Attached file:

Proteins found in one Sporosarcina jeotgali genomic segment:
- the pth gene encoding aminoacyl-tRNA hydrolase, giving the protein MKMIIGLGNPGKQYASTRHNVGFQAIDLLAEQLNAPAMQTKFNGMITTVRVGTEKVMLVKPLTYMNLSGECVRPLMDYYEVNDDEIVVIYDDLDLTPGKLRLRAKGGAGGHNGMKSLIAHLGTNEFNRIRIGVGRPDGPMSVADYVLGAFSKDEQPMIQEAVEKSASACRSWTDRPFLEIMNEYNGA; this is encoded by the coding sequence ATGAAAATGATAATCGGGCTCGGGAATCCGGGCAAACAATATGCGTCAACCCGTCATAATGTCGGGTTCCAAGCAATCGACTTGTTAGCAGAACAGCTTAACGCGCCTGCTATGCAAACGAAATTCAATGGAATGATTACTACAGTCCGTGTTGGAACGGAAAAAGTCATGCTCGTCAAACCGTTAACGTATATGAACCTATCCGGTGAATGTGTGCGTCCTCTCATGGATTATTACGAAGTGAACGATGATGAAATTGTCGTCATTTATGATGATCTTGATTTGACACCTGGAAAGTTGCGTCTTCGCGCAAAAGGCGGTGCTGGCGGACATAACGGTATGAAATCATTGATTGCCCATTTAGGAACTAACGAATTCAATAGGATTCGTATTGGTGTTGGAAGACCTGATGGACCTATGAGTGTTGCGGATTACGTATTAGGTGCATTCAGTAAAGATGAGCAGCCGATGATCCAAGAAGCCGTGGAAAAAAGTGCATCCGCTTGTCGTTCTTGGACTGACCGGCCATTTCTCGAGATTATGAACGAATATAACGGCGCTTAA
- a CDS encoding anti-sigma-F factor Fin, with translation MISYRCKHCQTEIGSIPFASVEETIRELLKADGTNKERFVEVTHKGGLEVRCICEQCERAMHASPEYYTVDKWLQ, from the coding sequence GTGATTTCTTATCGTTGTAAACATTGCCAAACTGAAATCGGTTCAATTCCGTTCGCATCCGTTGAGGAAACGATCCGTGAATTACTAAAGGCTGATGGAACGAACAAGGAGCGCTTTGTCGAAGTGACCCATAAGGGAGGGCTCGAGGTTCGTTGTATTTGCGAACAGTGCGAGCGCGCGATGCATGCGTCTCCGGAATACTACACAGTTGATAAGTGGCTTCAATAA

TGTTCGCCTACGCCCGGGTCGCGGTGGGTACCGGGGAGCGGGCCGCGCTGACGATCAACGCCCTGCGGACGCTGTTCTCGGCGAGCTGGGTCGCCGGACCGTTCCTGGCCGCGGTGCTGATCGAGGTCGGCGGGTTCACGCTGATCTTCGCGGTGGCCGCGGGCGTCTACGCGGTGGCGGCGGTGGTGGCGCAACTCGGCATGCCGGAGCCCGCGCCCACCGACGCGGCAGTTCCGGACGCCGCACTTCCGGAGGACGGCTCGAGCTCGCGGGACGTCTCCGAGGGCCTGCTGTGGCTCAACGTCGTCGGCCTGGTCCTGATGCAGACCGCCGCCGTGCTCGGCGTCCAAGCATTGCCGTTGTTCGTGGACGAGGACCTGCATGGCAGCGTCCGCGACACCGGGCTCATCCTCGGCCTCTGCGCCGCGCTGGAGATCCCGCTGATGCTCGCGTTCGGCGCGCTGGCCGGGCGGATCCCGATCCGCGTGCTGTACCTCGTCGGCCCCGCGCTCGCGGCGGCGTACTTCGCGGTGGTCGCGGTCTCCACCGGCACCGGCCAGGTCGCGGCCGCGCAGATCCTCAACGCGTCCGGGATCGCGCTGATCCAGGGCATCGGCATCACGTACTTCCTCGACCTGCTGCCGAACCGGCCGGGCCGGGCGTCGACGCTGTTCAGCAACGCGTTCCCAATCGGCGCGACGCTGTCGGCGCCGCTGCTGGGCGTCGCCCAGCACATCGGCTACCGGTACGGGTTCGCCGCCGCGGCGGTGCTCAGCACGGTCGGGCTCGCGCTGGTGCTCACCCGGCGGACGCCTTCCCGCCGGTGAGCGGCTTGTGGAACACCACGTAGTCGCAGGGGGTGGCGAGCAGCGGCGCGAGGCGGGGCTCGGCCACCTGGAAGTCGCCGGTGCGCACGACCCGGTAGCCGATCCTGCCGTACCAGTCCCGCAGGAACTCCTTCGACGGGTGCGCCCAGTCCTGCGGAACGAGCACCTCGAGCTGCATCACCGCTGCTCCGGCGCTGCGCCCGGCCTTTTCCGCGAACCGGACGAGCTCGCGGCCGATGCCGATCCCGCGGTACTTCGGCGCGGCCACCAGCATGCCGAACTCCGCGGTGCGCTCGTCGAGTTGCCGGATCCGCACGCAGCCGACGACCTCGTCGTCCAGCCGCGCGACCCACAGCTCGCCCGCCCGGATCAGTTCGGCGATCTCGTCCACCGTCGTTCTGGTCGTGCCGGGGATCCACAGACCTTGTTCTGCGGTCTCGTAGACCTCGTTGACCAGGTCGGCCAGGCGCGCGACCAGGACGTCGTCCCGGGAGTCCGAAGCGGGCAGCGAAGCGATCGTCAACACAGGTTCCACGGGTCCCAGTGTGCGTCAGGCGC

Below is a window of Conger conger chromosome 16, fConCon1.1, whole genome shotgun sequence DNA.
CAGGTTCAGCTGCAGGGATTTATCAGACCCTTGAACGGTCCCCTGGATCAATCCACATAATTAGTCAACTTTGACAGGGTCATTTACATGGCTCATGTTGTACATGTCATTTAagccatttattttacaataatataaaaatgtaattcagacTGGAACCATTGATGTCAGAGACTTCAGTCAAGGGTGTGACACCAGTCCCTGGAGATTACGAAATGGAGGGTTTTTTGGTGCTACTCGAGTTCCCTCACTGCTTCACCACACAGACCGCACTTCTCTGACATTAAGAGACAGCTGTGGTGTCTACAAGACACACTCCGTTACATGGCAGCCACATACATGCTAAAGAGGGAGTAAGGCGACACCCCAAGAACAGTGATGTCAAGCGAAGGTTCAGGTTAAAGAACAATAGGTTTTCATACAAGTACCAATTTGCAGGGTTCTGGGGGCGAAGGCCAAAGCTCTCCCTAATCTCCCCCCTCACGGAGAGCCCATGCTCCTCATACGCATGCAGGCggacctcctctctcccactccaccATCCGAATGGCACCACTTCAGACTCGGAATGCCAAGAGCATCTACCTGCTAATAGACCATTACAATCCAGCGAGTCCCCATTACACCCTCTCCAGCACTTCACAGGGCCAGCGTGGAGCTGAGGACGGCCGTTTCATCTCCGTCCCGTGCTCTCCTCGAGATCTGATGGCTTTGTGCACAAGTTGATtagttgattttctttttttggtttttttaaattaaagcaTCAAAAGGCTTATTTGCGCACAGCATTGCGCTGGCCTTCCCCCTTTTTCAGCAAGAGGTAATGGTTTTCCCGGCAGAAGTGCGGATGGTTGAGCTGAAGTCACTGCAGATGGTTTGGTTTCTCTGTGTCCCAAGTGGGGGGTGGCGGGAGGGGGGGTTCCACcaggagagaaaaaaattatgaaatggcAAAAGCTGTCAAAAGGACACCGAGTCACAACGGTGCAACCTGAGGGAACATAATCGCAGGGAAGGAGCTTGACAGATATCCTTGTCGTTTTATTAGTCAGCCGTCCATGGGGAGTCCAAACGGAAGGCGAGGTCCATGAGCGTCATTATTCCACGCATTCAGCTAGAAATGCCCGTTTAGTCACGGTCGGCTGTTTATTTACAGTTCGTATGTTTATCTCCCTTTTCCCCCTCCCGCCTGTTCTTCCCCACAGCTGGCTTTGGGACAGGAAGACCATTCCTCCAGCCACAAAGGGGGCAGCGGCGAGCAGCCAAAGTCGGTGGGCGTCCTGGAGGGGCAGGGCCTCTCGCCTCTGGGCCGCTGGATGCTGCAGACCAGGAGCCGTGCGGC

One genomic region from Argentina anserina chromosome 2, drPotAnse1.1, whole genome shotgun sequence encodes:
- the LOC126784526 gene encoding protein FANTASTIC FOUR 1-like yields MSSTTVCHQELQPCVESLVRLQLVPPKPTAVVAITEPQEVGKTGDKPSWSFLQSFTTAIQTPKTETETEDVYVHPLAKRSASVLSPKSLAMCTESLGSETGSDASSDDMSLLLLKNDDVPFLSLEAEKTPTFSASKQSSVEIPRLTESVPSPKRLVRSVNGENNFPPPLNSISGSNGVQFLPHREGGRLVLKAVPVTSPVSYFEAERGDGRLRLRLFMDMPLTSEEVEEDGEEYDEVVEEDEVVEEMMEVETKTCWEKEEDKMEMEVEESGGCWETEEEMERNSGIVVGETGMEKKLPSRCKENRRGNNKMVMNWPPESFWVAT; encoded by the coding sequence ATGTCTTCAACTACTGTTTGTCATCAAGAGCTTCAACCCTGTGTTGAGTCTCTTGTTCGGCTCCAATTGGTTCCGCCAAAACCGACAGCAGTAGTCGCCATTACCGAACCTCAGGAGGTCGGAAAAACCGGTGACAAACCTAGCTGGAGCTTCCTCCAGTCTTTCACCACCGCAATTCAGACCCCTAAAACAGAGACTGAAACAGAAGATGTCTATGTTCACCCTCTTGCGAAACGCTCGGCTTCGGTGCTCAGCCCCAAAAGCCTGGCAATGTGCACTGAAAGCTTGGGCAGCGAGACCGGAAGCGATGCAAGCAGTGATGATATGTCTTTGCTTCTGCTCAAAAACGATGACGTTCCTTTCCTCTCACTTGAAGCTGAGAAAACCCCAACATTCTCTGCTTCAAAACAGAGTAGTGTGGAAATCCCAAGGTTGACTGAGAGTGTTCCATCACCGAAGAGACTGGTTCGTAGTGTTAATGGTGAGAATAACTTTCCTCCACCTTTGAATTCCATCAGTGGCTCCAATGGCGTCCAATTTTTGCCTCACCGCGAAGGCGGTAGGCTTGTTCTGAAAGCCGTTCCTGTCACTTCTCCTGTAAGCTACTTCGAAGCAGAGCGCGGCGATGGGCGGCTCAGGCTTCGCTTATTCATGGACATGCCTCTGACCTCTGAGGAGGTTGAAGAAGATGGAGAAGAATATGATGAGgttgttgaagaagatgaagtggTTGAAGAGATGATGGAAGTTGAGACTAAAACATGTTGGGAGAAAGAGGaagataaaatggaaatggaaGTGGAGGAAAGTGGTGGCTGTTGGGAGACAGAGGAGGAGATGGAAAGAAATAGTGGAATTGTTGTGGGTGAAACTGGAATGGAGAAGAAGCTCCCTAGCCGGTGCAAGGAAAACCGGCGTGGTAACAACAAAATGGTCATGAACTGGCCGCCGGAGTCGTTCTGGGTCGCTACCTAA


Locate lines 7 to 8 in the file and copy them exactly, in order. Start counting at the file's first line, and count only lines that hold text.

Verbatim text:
One genomic region from Argentina anserina chromosome 2, drPotAnse1.1, whole genome shotgun sequence encodes:
- the LOC126784526 gene encoding protein FANTASTIC FOUR 1-like yields MSSTTVCHQELQPCVESLVRLQLVPPKPTAVVAITEPQEVGKTGDKPSWSFLQSFTTAIQTPKTETETEDVYVHPLAKRSASVLSPKSLAMCTESLGSETGSDASSDDMSLLLLKNDDVPFLSLEAEKTPTFSASKQSSVEIPRLTESVPSPKRLVRSVNGENNFPPPLNSISGSNGVQFLPHREGGRLVLKAVPVTSPVSYFEAERGDGRLRLRLFMDMPLTSEEVEEDGEEYDEVVEEDEVVEEMMEVETKTCWEKEEDKMEMEVEESGGCWETEEEMERNSGIVVGETGMEKKLPSRCKENRRGNNKMVMNWPPESFWVAT; encoded by the coding sequence ATGTCTTCAACTACTGTTTGTCATCAAGAGCTTCAACCCTGTGTTGAGTCTCTTGTTCGGCTCCAATTGGTTCCGCCAAAACCGACAGCAGTAGTCGCCATTACCGAACCTCAGGAGGTCGGAAAAACCGGTGACAAACCTAGCTGGAGCTTCCTCCAGTCTTTCACCACCGCAATTCAGACCCCTAAAACAGAGACTGAAACAGAAGATGTCTATGTTCACCCTCTTGCGAAACGCTCGGCTTCGGTGCTCAGCCCCAAAAGCCTGGCAATGTGCACTGAAAGCTTGGGCAGCGAGACCGGAAGCGATGCAAGCAGTGATGATATGTCTTTGCTTCTGCTCAAAAACGATGACGTTCCTTTCCTCTCACTTGAAGCTGAGAAAACCCCAACATTCTCTGCTTCAAAACAGAGTAGTGTGGAAATCCCAAGGTTGACTGAGAGTGTTCCATCACCGAAGAGACTGGTTCGTAGTGTTAATGGTGAGAATAACTTTCCTCCACCTTTGAATTCCATCAGTGGCTCCAATGGCGTCCAATTTTTGCCTCACCGCGAAGGCGGTAGGCTTGTTCTGAAAGCCGTTCCTGTCACTTCTCCTGTAAGCTACTTCGAAGCAGAGCGCGGCGATGGGCGGCTCAGGCTTCGCTTATTCATGGACATGCCTCTGACCTCTGAGGAGGTTGAAGAAGATGGAGAAGAATATGATGAGgttgttgaagaagatgaagtggTTGAAGAGATGATGGAAGTTGAGACTAAAACATGTTGGGAGAAAGAGGaagataaaatggaaatggaaGTGGAGGAAAGTGGTGGCTGTTGGGAGACAGAGGAGGAGATGGAAAGAAATAGTGGAATTGTTGTGGGTGAAACTGGAATGGAGAAGAAGCTCCCTAGCCGGTGCAAGGAAAACCGGCGTGGTAACAACAAAATGGTCATGAACTGGCCGCCGGAGTCGTTCTGGGTCGCTACCTAA